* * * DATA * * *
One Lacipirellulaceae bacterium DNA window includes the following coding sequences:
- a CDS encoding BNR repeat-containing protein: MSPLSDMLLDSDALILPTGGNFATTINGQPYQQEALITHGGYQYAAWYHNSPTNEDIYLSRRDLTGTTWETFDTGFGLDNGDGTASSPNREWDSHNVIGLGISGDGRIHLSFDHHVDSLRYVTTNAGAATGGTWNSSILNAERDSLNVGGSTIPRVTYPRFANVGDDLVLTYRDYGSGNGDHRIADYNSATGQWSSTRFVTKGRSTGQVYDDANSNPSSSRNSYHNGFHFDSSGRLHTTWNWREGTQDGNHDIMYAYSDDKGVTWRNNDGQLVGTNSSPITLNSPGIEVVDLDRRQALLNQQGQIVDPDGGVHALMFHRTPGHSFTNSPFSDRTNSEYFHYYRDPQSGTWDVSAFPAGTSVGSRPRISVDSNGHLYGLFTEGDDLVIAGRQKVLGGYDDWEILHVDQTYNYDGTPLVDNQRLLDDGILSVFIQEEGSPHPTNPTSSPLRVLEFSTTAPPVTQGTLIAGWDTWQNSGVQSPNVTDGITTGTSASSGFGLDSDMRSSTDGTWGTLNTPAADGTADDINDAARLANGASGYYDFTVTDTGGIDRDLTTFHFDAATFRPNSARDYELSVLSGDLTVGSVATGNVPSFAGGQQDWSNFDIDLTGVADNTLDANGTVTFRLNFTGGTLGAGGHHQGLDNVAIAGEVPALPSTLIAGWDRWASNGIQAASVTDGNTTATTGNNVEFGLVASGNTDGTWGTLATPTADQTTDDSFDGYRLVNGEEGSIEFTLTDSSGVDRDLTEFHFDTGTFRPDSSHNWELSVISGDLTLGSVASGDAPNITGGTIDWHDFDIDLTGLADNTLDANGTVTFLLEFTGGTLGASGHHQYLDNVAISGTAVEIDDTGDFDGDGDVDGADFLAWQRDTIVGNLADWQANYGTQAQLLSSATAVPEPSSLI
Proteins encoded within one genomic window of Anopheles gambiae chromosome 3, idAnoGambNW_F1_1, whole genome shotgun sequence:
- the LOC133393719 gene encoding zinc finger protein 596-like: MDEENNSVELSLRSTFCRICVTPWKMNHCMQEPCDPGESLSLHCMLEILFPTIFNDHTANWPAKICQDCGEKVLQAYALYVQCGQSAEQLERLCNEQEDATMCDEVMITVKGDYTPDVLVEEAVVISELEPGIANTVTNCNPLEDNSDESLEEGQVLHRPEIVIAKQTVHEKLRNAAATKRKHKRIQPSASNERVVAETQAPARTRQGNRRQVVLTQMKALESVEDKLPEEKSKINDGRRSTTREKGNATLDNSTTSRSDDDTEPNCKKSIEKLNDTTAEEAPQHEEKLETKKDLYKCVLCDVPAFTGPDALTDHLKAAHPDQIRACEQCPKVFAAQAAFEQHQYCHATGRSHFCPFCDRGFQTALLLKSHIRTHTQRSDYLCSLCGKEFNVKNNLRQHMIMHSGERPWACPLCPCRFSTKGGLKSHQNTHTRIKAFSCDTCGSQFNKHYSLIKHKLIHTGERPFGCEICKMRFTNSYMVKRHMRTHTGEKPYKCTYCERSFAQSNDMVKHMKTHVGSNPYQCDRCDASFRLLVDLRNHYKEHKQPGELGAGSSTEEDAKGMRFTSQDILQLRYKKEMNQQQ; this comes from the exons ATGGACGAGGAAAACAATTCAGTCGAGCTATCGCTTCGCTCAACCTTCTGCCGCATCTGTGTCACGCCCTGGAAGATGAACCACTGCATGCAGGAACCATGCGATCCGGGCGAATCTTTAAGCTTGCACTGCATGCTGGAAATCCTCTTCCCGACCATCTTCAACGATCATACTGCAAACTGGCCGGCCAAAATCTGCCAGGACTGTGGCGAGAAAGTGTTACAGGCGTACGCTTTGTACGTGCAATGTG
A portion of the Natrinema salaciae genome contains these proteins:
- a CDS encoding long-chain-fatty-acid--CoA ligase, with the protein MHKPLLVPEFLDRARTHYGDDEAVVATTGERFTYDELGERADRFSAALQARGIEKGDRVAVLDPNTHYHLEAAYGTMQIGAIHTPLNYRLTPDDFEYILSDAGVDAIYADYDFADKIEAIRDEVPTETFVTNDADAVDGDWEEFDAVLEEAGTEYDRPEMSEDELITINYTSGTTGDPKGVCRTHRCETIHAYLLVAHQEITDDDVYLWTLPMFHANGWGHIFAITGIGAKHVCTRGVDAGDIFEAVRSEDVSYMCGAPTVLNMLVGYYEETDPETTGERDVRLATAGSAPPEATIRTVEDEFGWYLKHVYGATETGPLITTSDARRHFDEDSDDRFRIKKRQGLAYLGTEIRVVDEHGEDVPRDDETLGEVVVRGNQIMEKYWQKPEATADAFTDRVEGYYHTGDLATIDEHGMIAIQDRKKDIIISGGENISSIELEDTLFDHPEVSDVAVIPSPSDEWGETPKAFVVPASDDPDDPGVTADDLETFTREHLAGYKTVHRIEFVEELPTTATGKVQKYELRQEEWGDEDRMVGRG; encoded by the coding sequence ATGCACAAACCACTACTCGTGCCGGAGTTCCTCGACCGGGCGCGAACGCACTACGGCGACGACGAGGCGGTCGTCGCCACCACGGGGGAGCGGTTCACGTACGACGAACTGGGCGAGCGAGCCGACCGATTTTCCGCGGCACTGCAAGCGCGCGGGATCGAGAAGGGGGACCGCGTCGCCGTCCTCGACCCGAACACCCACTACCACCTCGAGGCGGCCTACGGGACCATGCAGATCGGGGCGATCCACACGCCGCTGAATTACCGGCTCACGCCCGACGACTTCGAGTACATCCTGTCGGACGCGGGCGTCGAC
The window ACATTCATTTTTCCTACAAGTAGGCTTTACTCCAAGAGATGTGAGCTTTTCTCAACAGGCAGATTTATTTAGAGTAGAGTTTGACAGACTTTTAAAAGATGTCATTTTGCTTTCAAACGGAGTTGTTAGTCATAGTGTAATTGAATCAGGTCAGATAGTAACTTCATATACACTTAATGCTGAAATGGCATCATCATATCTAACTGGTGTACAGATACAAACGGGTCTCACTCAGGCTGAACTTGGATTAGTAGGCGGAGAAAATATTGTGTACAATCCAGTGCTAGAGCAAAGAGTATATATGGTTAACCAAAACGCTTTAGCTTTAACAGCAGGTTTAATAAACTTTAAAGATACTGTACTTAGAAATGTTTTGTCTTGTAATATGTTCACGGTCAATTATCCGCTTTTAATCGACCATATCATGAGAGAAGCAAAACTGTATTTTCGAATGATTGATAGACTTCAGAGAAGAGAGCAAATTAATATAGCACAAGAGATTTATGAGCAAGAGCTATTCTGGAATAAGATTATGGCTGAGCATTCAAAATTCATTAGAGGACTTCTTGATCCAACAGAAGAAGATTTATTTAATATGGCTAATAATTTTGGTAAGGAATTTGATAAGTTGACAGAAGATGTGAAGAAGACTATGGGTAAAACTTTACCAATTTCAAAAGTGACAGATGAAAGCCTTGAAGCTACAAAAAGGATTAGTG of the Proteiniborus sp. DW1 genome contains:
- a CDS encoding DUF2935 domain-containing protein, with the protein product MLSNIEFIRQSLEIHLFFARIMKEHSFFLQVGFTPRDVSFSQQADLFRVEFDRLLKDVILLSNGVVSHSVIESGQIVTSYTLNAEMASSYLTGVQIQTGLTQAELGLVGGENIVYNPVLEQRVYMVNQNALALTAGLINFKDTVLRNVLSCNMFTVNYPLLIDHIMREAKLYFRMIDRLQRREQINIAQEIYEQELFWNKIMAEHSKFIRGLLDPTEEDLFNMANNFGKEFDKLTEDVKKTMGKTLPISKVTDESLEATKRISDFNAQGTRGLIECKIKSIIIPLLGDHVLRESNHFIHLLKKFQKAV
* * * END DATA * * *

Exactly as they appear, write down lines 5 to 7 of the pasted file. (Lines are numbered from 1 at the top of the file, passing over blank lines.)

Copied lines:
A portion of the Natrinema salaciae genome contains these proteins:
- a CDS encoding long-chain-fatty-acid--CoA ligase, with the protein MHKPLLVPEFLDRARTHYGDDEAVVATTGERFTYDELGERADRFSAALQARGIEKGDRVAVLDPNTHYHLEAAYGTMQIGAIHTPLNYRLTPDDFEYILSDAGVDAIYADYDFADKIEAIRDEVPTETFVTNDADAVDGDWEEFDAVLEEAGTEYDRPEMSEDELITINYTSGTTGDPKGVCRTHRCETIHAYLLVAHQEITDDDVYLWTLPMFHANGWGHIFAITGIGAKHVCTRGVDAGDIFEAVRSEDVSYMCGAPTVLNMLVGYYEETDPETTGERDVRLATAGSAPPEATIRTVEDEFGWYLKHVYGATETGPLITTSDARRHFDEDSDDRFRIKKRQGLAYLGTEIRVVDEHGEDVPRDDETLGEVVVRGNQIMEKYWQKPEATADAFTDRVEGYYHTGDLATIDEHGMIAIQDRKKDIIISGGENISSIELEDTLFDHPEVSDVAVIPSPSDEWGETPKAFVVPASDDPDDPGVTADDLETFTREHLAGYKTVHRIEFVEELPTTATGKVQKYELRQEEWGDEDRMVGRG; encoded by the coding sequence ATGCACAAACCACTACTCGTGCCGGAGTTCCTCGACCGGGCGCGAACGCACTACGGCGACGACGAGGCGGTCGTCGCCACCACGGGGGAGCGGTTCACGTACGACGAACTGGGCGAGCGAGCCGACCGATTTTCCGCGGCACTGCAAGCGCGCGGGATCGAGAAGGGGGACCGCGTCGCCGTCCTCGACCCGAACACCCACTACCACCTCGAGGCGGCCTACGGGACCATGCAGATCGGGGCGATCCACACGCCGCTGAATTACCGGCTCACGCCCGACGACTTCGAGTACATCCTGTCGGACGCGGGCGTCGAC
The window ACATTCATTTTTCCTACAAGTAGGCTTTACTCCAAGAGATGTGAGCTTTTCTCAACAGGCAGATTTATTTAGAGTAGAGTTTGACAGACTTTTAAAAGATGTCATTTTGCTTTCAAACGGAGTTGTTAGTCATAGTGTAATTGAATCAGGTCAGATAGTAACTTCATATACACTTAATGCTGAAATGGCATCATCATATCTAACTGGTGTACAGATACAAACGGGTCTCACTCAGGCTGAACTTGGATTAGTAGGCGGAGAAAATATTGTGTACAATCCAGTGCTAGAGCAAAGAGTATATATGGTTAACCAAAACGCTTTAGCTTTAACAGCAGGTTTAATAAACTTTAAAGATACTGTACTTAGAAATGTTTTGTCTTGTAATATGTTCACGGTCAATTATCCGCTTTTAATCGACCATATCATGAGAGAAGCAAAACTGTATTTTCGAATGATTGATAGACTTCAGAGAAGAGAGCAAATTAATATAGCACAAGAGATTTATGAGCAAGAGCTATTCTGGAATAAGATTATGGCTGAGCATTCAAAATTCATTAGAGGACTTCTTGATCCAACAGAAGAAGATTTATTTAATATGGCTAATAATTTTGGTAAGGAATTTGATAAGTTGACAGAAGATGTGAAGAAGACTATGGGTAAAACTTTACCAATTTCAAAAGTGACAGATGAAAGCCTTGAAGCTACAAAAAGGATTAGTG of the Proteiniborus sp. DW1 genome contains: